How to read Nitish Kumar’s openness to joining forces with archrival Lalu Prasad.
There was a time in Bihar politics — between the 2009 Lok Sabha and 2010 assembly polls — when Nitish Kumar had stopped bringing up Lalu Prasad at public meetings. The NDA victory in 2009 (32 of 40 Lok Sabha seats) had led Nitish to believe Lalu had become “irrelevant” and hence did not deserve a mention. During the Nitish-driven campaign in Naxal-hit Gaya in 2010, Nitish had told this newspaper: “Main to unka [Lalu’s] naam tak nahi leta. Bas pati-patni raj bolna kaafi hai. (I don’t even say his [Lalu’s] name. It’s enough to draw attention to the husband-wife rule.)”
On June 14, 2014, the same Nitish had to name Lalu several times at a press conference and mentioned how he had spoken to “Laluji” to help the JD(U) keep the BJP at bay. It was perhaps the first time in 20 years Nitish spoke well of his archrival. He may have little option now. The man who scripted Bihar’s turnaround had to almost agree to give up his “development man” image for political survival, by embracing pragmatic politics in a state where social combinations are still more important than any ideology or the moral high ground.
Politics has come full circle for Nitish. It was in 1994 when Nitish, second-in-command to then Chief Minister Lalu Prasad, started nursing his own ambitions of emerging as an OBC leader. Nitish, referred to as Lalu’s “Chanakya”, parted ways with “bade bhai” and formed the Samata Party under the guidance of George Fernandes. But when he won fewer than 10 seats in the 1995 assembly polls, he had to revisit his politics. Nitish stitched an alliance with the BJP during the heyday of A.B. Vajpayee and L.K. Advani in 1996.
Now that Nitish seems to be reconciling to the idea of forging a formidable social combination with Lalu, it appears he is ready to give up his image as the “development man” to stay relevant in the face of a BJP surge under Narendra Modi. This time, it may not be the same set of insiders who convinced him to part ways with the BJP in June 2013. A large section of JD(U) leaders, including many Muslim leaders, believe the JD(U) must ally with Lalu before the BJP takes over Bihar politics. Some still talk of post-poll alliances, but that risks voter confusion and votes being divided.
JD(U) insiders say Nitish never works in a hurry. He must have thought through the decision to seek Lalu’s help in seeing the JD(U)’s Rajya Sabha candidates through the bypolls. It is true that Nitish is late in responding to Lalu’s overtures of support to the Jitan Ram Manjhi government. The RJD chief, whose family is currently unrepresented in Parliament, might have expected the JD(U) to offer a Rajya Sabha seat to Rabri Devi. Had that happened, the JD(U)-RJD alliance would have been sealed by now.
But Nitish took his time to respond. He spoke neither for nor against Lalu after the Lok Sabha results. When rebellion surfaced in the party, he had to reach out to Lalu. This has sent out the message to party rebels that they would become irrelevant if Lalu stood by the JD(U) against the BJP. Most rebels belong to the upper castes and some senior leaders like Narendra Singh, the agriculture minister, who are opposing an alliance with Lalu, have reason to believe upper-caste leaders will refuse to toe the Nitish line in case of an alliance.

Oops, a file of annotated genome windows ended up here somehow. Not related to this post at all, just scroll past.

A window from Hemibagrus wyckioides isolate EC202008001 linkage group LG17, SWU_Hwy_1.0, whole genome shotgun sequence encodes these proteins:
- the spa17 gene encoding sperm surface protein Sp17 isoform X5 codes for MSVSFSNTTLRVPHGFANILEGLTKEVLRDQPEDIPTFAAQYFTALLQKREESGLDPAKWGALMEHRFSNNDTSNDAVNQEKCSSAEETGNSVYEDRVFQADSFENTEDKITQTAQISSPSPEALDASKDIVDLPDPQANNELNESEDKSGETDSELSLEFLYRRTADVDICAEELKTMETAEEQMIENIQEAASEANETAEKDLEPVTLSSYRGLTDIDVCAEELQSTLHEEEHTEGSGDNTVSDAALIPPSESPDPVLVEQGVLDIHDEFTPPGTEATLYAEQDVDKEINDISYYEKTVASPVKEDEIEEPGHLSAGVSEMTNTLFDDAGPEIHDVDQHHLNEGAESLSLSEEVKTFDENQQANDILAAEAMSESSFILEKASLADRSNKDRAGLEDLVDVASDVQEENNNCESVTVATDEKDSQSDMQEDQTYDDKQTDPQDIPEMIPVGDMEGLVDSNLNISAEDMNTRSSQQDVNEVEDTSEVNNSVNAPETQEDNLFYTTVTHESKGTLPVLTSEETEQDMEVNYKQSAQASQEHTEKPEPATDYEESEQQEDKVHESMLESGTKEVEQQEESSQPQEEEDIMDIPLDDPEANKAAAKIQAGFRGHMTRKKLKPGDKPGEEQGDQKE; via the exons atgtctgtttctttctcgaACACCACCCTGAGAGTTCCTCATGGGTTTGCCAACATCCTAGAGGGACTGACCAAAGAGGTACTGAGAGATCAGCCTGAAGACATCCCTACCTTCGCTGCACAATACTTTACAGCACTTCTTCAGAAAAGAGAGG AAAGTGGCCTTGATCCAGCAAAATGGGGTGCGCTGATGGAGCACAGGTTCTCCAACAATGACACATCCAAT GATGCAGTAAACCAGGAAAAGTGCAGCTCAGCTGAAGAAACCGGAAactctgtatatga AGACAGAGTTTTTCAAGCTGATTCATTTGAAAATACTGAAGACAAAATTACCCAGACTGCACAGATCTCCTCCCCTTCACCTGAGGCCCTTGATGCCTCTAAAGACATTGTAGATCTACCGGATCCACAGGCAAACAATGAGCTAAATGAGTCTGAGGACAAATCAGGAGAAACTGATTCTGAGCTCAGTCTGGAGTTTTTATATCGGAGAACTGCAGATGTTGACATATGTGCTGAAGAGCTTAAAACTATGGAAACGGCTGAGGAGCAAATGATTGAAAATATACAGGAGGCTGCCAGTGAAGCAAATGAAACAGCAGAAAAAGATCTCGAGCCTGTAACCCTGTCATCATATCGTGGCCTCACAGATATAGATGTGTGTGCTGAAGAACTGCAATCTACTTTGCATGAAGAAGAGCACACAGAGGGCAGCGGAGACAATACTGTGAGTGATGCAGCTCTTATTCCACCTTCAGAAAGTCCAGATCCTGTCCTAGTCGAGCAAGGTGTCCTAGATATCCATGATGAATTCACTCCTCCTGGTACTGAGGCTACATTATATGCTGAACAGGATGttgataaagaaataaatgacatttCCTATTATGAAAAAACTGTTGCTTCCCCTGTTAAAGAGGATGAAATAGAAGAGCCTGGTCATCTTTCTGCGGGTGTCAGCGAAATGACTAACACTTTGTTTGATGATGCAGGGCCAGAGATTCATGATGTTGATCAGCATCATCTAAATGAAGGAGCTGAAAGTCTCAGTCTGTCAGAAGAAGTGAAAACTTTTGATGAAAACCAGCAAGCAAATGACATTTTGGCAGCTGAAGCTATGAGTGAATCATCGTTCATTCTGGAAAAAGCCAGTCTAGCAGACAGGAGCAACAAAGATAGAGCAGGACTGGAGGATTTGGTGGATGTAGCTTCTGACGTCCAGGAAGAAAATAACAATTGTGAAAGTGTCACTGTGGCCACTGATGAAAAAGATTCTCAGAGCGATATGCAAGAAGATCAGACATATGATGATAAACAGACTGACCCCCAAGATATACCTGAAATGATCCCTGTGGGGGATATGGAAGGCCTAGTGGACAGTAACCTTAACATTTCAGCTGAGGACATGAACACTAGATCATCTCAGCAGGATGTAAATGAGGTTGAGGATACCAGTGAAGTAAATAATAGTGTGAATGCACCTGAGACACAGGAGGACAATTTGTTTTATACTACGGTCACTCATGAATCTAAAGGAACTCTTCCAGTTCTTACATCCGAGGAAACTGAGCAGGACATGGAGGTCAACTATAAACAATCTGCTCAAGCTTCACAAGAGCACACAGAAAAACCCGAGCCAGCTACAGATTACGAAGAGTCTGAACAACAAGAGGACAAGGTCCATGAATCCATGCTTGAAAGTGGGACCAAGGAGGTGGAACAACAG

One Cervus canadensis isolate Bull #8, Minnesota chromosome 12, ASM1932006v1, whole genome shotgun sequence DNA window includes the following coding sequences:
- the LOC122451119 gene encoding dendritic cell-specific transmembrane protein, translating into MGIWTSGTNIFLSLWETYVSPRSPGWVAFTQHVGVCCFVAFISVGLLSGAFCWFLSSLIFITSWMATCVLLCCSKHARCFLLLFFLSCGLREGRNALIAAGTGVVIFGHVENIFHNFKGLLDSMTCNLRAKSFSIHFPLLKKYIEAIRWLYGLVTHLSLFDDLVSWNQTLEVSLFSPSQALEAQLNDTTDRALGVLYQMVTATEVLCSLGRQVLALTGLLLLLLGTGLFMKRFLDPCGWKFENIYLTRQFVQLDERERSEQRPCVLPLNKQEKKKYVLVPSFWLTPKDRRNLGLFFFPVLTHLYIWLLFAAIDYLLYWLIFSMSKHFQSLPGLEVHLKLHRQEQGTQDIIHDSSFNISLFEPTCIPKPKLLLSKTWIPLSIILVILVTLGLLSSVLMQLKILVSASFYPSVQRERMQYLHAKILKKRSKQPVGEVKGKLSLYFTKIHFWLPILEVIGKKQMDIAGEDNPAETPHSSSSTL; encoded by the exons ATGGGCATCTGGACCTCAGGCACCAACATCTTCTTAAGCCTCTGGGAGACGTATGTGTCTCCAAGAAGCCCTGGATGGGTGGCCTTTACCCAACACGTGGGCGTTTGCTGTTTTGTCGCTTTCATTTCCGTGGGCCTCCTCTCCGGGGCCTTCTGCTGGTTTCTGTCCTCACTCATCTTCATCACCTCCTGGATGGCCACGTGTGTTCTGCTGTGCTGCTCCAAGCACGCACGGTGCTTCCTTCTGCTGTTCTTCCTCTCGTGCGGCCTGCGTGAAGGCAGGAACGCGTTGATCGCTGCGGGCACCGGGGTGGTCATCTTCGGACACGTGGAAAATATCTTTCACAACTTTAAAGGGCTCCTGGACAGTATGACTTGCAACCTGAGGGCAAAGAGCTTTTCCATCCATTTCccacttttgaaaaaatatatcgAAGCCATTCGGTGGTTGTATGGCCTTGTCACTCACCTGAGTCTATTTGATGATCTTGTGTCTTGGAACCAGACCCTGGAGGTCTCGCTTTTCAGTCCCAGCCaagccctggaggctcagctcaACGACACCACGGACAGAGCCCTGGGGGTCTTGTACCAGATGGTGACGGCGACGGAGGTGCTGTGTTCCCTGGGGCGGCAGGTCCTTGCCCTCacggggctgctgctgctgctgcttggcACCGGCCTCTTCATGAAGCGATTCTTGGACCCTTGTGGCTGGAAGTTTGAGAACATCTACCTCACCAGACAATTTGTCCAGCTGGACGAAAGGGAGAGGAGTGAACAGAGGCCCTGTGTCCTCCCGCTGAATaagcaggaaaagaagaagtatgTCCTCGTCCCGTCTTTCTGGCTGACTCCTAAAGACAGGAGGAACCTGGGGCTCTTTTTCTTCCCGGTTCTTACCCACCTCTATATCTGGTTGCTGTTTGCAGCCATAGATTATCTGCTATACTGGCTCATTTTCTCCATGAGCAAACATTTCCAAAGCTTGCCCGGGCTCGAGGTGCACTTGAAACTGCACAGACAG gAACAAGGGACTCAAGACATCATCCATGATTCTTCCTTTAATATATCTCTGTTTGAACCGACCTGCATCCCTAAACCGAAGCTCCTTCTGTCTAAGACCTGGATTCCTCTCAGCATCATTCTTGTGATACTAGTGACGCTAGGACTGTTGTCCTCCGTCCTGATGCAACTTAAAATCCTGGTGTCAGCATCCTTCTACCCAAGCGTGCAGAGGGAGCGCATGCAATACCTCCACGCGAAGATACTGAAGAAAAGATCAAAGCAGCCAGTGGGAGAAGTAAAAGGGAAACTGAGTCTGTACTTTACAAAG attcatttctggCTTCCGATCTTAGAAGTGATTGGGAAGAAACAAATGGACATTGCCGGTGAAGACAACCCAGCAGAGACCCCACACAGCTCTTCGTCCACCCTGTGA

The Lalu camp seems upbeat at the prospect of an alliance with the JD(U). Even though the RJD (besides the debutante AAP) was the only party whose vote share increased despite the Modi surge, it hadn’t translated into seats. The RJD-Congress-NCP alliance, with over 30 per cent votes against about 39 per cent for the NDA, managed only four seats for the RJD. The JD(U)-CPI combine, which received about 16 per cent of vote, is now considering a social combination with the RJD that looks unbeatable on paper, with Muslim and OBC-EBC-Mahadalit votes consolidated.
But the biggest hitch for the potential alliance is basic — who will lead it? Will the RJD, with 22 per cent votes on its own, concede leadership to Nitish? Or will the combination look for a compromise candidate who can be “controlled” by two remotes? Neither party has been giving thought to this. Nitish has been talking about crossing that bridge when it comes. A section of JD(U) leaders still thinks the party should ally with the Congress. But it is clear that the prospect of a JD(U)-RJD alliance is more enticing for Lalu and the RJD.
Nitish, perhaps, wants to deal with one challenge at a time. He first wants to win the two Rajya Sabha seats and send out a strong signal to dissidents. He knows that the BJP, in power at the Centre, will do its utmost to wrest his development plank. Modi spoke of a special package for Bihar during his campaign. The Centre may play this trump card at an opportune time. Central ministers from Bihar — Ram Vilas Paswan, Upendra Kushwaha, Ravi Shankar Prasad and Radha Mohan Singh — have already started announcing attractive schemes.
Nitish knows he cannot just fight Modi on the “secular versus communal” line now. He wanted to be Modi’s main challenger, but he is looking to get on board the other challenger, Lalu, who owes his political existence to anti-BJPism. But there is still some time before the merger joke — the Rashtriya Janata Dal (United) — comes to fruition.
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